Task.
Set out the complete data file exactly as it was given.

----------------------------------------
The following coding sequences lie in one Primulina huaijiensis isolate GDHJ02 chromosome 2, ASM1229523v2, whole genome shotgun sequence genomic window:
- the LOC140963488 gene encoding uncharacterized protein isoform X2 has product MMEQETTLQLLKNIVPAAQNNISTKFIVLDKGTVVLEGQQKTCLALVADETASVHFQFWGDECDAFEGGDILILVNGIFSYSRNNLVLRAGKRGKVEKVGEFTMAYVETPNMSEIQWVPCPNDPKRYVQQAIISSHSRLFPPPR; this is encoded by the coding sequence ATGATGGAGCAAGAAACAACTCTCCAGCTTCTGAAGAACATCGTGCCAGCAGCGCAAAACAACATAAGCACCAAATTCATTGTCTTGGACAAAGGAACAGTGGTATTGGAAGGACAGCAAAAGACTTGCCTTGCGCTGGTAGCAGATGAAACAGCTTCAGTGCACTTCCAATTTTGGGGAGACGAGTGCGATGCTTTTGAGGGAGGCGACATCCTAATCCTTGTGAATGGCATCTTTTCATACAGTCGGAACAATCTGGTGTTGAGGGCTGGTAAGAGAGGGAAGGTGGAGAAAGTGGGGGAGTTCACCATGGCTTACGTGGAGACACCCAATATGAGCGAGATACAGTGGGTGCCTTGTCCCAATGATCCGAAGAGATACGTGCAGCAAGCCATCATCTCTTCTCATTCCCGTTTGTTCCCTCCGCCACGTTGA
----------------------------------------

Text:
The following coding sequences lie in one Primulina huaijiensis isolate GDHJ02 chromosome 2, ASM1229523v2, whole genome shotgun sequence genomic window:
- the LOC140963488 gene encoding uncharacterized protein isoform X2 has product MMEQETTLQLLKNIVPAAQNNISTKFIVLDKGTVVLEGQQKTCLALVADETASVHFQFWGDECDAFEGGDILILVNGIFSYSRNNLVLRAGKRGKVEKVGEFTMAYVETPNMSEIQWVPCPNDPKRYVQQAIISSHSRLFPPPR; this is encoded by the coding sequence ATGATGGAGCAAGAAACAACTCTCCAGCTTCTGAAGAACATCGTGCCAGCAGCGCAAAACAACATAAGCACCAAATTCATTGTCTTGGACAAAGGAACAGTGGTATTGGAAGGACAGCAAAAGACTTGCCTTGCGCTGGTAGCAGATGAAACAGCTTCAGTGCACTTCCAATTTTGGGGAGACGAGTGCGATGCTTTTGAGGGAGGCGACATCCTAATCCTTGTGAATGGCATCTTTTCATACAGTCGGAACAATCTGGTGTTGAGGGCTGGTAAGAGAGGGAAGGTGGAGAAAGTGGGGGAGTTCACCATGGCTTACGTGGAGACACCCAATATGAGCGAGATACAGTGGGTGCCTTGTCCCAATGATCCGAAGAGATACGTGCAGCAAGCCATCATCTCTTCTCATTCCCGTTTGTTCCCTCCGCCACGTTGA